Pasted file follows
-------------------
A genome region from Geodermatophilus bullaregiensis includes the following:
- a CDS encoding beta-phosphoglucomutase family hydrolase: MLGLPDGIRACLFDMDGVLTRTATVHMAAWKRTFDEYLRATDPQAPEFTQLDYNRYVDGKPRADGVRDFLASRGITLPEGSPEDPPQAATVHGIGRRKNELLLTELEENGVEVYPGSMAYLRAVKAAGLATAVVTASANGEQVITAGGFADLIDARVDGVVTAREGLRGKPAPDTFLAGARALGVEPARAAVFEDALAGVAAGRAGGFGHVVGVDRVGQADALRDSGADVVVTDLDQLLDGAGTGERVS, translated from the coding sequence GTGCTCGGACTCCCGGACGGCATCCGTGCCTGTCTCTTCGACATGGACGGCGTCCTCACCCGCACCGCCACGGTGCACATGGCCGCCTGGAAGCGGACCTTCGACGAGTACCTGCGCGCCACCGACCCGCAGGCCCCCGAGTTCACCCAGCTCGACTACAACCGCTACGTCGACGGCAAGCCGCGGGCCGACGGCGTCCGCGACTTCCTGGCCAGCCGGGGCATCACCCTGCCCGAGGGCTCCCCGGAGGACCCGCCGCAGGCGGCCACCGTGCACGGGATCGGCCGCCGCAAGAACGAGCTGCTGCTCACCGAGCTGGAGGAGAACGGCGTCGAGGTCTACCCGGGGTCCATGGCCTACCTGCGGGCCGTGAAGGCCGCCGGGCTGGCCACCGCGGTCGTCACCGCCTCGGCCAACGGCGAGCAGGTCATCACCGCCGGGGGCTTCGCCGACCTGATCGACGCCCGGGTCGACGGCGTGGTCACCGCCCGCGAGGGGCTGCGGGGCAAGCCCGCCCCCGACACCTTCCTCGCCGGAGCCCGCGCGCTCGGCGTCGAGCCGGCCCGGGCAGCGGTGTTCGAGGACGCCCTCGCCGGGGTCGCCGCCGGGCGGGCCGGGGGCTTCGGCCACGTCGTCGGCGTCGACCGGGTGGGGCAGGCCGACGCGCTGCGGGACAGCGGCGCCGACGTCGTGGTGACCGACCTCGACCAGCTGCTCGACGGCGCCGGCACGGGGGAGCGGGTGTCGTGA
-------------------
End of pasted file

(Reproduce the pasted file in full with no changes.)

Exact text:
A genome region from Geodermatophilus bullaregiensis includes the following:
- a CDS encoding beta-phosphoglucomutase family hydrolase: MLGLPDGIRACLFDMDGVLTRTATVHMAAWKRTFDEYLRATDPQAPEFTQLDYNRYVDGKPRADGVRDFLASRGITLPEGSPEDPPQAATVHGIGRRKNELLLTELEENGVEVYPGSMAYLRAVKAAGLATAVVTASANGEQVITAGGFADLIDARVDGVVTAREGLRGKPAPDTFLAGARALGVEPARAAVFEDALAGVAAGRAGGFGHVVGVDRVGQADALRDSGADVVVTDLDQLLDGAGTGERVS, translated from the coding sequence GTGCTCGGACTCCCGGACGGCATCCGTGCCTGTCTCTTCGACATGGACGGCGTCCTCACCCGCACCGCCACGGTGCACATGGCCGCCTGGAAGCGGACCTTCGACGAGTACCTGCGCGCCACCGACCCGCAGGCCCCCGAGTTCACCCAGCTCGACTACAACCGCTACGTCGACGGCAAGCCGCGGGCCGACGGCGTCCGCGACTTCCTGGCCAGCCGGGGCATCACCCTGCCCGAGGGCTCCCCGGAGGACCCGCCGCAGGCGGCCACCGTGCACGGGATCGGCCGCCGCAAGAACGAGCTGCTGCTCACCGAGCTGGAGGAGAACGGCGTCGAGGTCTACCCGGGGTCCATGGCCTACCTGCGGGCCGTGAAGGCCGCCGGGCTGGCCACCGCGGTCGTCACCGCCTCGGCCAACGGCGAGCAGGTCATCACCGCCGGGGGCTTCGCCGACCTGATCGACGCCCGGGTCGACGGCGTGGTCACCGCCCGCGAGGGGCTGCGGGGCAAGCCCGCCCCCGACACCTTCCTCGCCGGAGCCCGCGCGCTCGGCGTCGAGCCGGCCCGGGCAGCGGTGTTCGAGGACGCCCTCGCCGGGGTCGCCGCCGGGCGGGCCGGGGGCTTCGGCCACGTCGTCGGCGTCGACCGGGTGGGGCAGGCCGACGCGCTGCGGGACAGCGGCGCCGACGTCGTGGTGACCGACCTCGACCAGCTGCTCGACGGCGCCGGCACGGGGGAGCGGGTGTCGTGA